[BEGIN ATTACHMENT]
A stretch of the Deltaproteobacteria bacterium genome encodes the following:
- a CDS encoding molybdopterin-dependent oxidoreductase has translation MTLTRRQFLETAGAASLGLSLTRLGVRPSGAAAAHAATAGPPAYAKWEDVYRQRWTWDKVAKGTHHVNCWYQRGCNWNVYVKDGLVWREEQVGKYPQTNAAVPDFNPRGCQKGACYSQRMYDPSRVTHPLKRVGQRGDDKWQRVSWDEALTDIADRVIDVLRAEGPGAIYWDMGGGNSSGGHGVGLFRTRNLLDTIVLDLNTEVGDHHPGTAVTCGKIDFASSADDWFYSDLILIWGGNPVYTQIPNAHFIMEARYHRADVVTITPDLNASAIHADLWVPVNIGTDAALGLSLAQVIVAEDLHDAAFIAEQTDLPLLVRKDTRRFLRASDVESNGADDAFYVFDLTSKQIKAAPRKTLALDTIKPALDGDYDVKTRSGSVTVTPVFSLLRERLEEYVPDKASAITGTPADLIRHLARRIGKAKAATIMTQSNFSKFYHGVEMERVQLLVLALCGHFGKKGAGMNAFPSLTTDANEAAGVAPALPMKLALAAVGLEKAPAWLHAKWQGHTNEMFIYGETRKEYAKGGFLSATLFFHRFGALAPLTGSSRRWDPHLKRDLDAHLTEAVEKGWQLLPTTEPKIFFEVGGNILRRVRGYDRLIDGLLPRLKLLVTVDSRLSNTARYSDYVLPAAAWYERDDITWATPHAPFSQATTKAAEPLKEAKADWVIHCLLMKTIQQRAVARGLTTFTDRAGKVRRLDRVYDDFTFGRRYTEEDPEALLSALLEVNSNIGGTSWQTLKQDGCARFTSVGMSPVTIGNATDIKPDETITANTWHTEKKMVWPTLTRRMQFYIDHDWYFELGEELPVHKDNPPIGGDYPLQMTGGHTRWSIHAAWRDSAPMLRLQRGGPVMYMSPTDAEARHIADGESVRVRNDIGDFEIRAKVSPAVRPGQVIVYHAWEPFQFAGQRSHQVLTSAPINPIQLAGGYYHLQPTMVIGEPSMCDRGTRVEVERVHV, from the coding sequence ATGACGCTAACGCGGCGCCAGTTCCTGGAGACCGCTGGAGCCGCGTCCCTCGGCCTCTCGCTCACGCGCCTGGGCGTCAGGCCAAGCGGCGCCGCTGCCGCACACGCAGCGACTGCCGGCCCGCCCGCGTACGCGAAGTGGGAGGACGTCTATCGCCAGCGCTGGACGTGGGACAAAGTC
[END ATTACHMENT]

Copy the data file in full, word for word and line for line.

A stretch of the Deltaproteobacteria bacterium genome encodes the following:
- a CDS encoding molybdopterin-dependent oxidoreductase has translation MTLTRRQFLETAGAASLGLSLTRLGVRPSGAAAAHAATAGPPAYAKWEDVYRQRWTWDKVAKGTHHVNCWYQRGCNWNVYVKDGLVWREEQVGKYPQTNAAVPDFNPRGCQKGACYSQRMYDPSRVTHPLKRVGQRGDDKWQRVSWDEALTDIADRVIDVLRAEGPGAIYWDMGGGNSSGGHGVGLFRTRNLLDTIVLDLNTEVGDHHPGTAVTCGKIDFASSADDWFYSDLILIWGGNPVYTQIPNAHFIMEARYHRADVVTITPDLNASAIHADLWVPVNIGTDAALGLSLAQVIVAEDLHDAAFIAEQTDLPLLVRKDTRRFLRASDVESNGADDAFYVFDLTSKQIKAAPRKTLALDTIKPALDGDYDVKTRSGSVTVTPVFSLLRERLEEYVPDKASAITGTPADLIRHLARRIGKAKAATIMTQSNFSKFYHGVEMERVQLLVLALCGHFGKKGAGMNAFPSLTTDANEAAGVAPALPMKLALAAVGLEKAPAWLHAKWQGHTNEMFIYGETRKEYAKGGFLSATLFFHRFGALAPLTGSSRRWDPHLKRDLDAHLTEAVEKGWQLLPTTEPKIFFEVGGNILRRVRGYDRLIDGLLPRLKLLVTVDSRLSNTARYSDYVLPAAAWYERDDITWATPHAPFSQATTKAAEPLKEAKADWVIHCLLMKTIQQRAVARGLTTFTDRAGKVRRLDRVYDDFTFGRRYTEEDPEALLSALLEVNSNIGGTSWQTLKQDGCARFTSVGMSPVTIGNATDIKPDETITANTWHTEKKMVWPTLTRRMQFYIDHDWYFELGEELPVHKDNPPIGGDYPLQMTGGHTRWSIHAAWRDSAPMLRLQRGGPVMYMSPTDAEARHIADGESVRVRNDIGDFEIRAKVSPAVRPGQVIVYHAWEPFQFAGQRSHQVLTSAPINPIQLAGGYYHLQPTMVIGEPSMCDRGTRVEVERVHV, from the coding sequence ATGACGCTAACGCGGCGCCAGTTCCTGGAGACCGCTGGAGCCGCGTCCCTCGGCCTCTCGCTCACGCGCCTGGGCGTCAGGCCAAGCGGCGCCGCTGCCGCACACGCAGCGACTGCCGGCCCGCCCGCGTACGCGAAGTGGGAGGACGTCTATCGCCAGCGCTGGACGTGGGACAAAGTC